Thursday, December 16, 2010

The sports beat: How much has it really changed?

The latest issue of Nieman Reports looks at the beat structure in news reporting and includes a special focus on sports departments. In a piece about the influence of new media on sports reporting, Curley Center Director Malcolm Moran writes that "competitive pressures are rewriting the rules" by challenging traditional practice in regard to verifying sources and ensuring accuracy. Lindsay Jones, a beat writer for The Denver Post, talks about how she aims to adhere to high journalistic standards even as she races to be the first on the story -- with her thumbs on her phone keypad -- via Twitter.
Not all has changed, however. In a story I wrote about the beat structure in sports departments, I argue that the infinite news hole created by new media hasn't really expanded coverage of women's sports, mostly because beat structures in sports departments haven't changed to allow it. In other words, the technologies may be new, and the challenges to reporters to get the story fast may be more intense, but the types of sports covered and the types of stories consumers get from media sources haven't really changed that much.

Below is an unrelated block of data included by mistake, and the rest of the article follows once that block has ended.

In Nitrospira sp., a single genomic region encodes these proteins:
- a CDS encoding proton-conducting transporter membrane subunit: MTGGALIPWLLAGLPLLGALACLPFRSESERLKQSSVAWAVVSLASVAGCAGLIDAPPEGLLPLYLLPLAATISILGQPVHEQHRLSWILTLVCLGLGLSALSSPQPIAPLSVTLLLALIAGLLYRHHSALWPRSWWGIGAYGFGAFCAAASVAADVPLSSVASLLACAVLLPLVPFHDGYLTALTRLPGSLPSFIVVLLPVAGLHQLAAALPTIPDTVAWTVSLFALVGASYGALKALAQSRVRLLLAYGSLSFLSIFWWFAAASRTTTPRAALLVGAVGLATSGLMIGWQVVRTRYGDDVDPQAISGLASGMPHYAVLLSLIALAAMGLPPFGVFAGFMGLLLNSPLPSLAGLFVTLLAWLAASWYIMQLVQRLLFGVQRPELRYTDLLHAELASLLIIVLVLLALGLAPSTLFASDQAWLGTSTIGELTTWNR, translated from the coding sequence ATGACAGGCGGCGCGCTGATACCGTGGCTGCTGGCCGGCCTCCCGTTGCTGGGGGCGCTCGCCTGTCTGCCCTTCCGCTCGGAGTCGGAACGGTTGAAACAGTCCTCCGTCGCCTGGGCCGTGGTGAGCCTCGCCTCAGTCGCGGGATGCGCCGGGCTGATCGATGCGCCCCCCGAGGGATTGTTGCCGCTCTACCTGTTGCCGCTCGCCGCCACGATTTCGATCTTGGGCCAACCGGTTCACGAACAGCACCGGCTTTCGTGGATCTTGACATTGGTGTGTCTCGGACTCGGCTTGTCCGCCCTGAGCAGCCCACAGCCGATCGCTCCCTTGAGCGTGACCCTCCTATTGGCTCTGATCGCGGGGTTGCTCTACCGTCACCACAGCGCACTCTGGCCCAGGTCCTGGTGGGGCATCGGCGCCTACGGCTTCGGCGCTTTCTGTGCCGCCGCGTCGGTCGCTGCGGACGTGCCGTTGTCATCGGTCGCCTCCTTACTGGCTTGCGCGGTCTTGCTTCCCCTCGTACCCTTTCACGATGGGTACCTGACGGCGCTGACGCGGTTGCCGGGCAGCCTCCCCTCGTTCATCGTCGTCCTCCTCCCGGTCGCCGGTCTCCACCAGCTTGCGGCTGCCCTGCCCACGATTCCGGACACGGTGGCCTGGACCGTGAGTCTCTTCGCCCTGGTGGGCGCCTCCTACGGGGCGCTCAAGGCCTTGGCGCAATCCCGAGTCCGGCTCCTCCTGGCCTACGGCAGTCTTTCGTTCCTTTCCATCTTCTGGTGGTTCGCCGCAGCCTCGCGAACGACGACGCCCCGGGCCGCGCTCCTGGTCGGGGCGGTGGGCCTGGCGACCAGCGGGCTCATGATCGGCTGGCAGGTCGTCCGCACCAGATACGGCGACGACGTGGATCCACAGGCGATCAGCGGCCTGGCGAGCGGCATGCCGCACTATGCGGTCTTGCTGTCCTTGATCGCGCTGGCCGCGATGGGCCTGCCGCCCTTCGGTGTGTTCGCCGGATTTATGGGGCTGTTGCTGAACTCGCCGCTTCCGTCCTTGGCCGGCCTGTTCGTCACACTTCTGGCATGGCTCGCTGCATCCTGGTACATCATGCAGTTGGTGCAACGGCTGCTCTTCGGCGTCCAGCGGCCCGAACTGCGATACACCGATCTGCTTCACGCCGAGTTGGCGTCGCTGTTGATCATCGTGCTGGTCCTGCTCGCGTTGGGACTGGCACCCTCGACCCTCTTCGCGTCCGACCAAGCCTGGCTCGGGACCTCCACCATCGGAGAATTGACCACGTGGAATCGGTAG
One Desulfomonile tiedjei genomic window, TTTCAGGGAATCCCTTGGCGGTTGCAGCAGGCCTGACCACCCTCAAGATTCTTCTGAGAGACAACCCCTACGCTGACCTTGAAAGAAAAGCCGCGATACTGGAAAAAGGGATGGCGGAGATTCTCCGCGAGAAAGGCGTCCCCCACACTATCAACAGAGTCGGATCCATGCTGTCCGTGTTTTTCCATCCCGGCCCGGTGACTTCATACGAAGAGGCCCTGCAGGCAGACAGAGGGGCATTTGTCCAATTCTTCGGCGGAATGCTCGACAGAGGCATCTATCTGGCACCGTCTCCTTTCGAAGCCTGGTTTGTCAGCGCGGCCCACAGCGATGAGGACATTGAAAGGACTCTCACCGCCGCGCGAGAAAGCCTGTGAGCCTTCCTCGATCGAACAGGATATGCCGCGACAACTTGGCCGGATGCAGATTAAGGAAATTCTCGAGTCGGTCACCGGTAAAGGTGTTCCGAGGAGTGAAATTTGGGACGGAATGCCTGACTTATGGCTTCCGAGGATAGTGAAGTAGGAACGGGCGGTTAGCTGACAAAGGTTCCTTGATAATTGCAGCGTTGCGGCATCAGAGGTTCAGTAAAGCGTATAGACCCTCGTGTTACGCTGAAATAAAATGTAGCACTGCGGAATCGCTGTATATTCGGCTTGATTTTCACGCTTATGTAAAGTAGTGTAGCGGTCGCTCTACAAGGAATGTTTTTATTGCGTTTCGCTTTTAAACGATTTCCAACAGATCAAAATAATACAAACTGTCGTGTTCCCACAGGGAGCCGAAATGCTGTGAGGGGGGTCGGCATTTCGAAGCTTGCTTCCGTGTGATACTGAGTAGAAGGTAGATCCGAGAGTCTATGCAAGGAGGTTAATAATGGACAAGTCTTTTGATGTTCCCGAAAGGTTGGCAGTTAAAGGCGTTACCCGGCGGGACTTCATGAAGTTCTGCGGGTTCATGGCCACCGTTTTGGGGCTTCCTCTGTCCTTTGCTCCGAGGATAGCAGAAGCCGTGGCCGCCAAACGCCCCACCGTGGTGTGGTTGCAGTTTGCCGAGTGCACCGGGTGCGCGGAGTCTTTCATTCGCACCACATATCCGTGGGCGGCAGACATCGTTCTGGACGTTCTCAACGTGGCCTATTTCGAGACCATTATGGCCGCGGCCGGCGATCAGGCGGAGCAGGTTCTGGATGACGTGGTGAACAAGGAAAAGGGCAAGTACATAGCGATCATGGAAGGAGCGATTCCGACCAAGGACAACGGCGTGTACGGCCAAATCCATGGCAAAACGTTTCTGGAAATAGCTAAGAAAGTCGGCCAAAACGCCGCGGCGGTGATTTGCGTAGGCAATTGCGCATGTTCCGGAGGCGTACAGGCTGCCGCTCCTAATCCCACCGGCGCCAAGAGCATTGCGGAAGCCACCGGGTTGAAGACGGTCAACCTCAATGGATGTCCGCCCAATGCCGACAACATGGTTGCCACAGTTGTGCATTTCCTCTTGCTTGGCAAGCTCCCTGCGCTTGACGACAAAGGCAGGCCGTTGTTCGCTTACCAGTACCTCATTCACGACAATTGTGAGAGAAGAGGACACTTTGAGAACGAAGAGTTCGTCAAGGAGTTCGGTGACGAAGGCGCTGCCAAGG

The bottom line: It'll take a lot more than technology to see substantive changes in sports media content.
--Marie Hardin


Anonymous said...

Good story. I'm sure there are countless sports editors across the country in complete agreement with Micco's observation and many more who wish they could even try to do what Anastasi's doing in Salt Lake City. But the past decade of newspaper economics unfortunately requires SEs to decide whether they want to rob Peter to pay Paul, so to speak.
It might be hard to quantify, but you might find more equality on high school coverage with smaller newspapers. Sure, there's no girls equivalent to football and wrestling in most places, but you'd probably find most smaller papers that rely primarily on their high schools for local coverage are more equal as far as dedicating space and resources to boys vs. girls basketball, baseball vs. softball, boys vs. girls soccer, boys vs. girls track, etc...

niamh said...

Coverage of women in sport has hardly shifted at all IMHO. I live in Ireland and you can easily read pages in any of the national papers without any reference to female athletes. It can be frustrating to produce work on those athletes and have it knocked back by editors - you wonder is it me or the topic?!

Just found your blog from WTS, thought-provoking.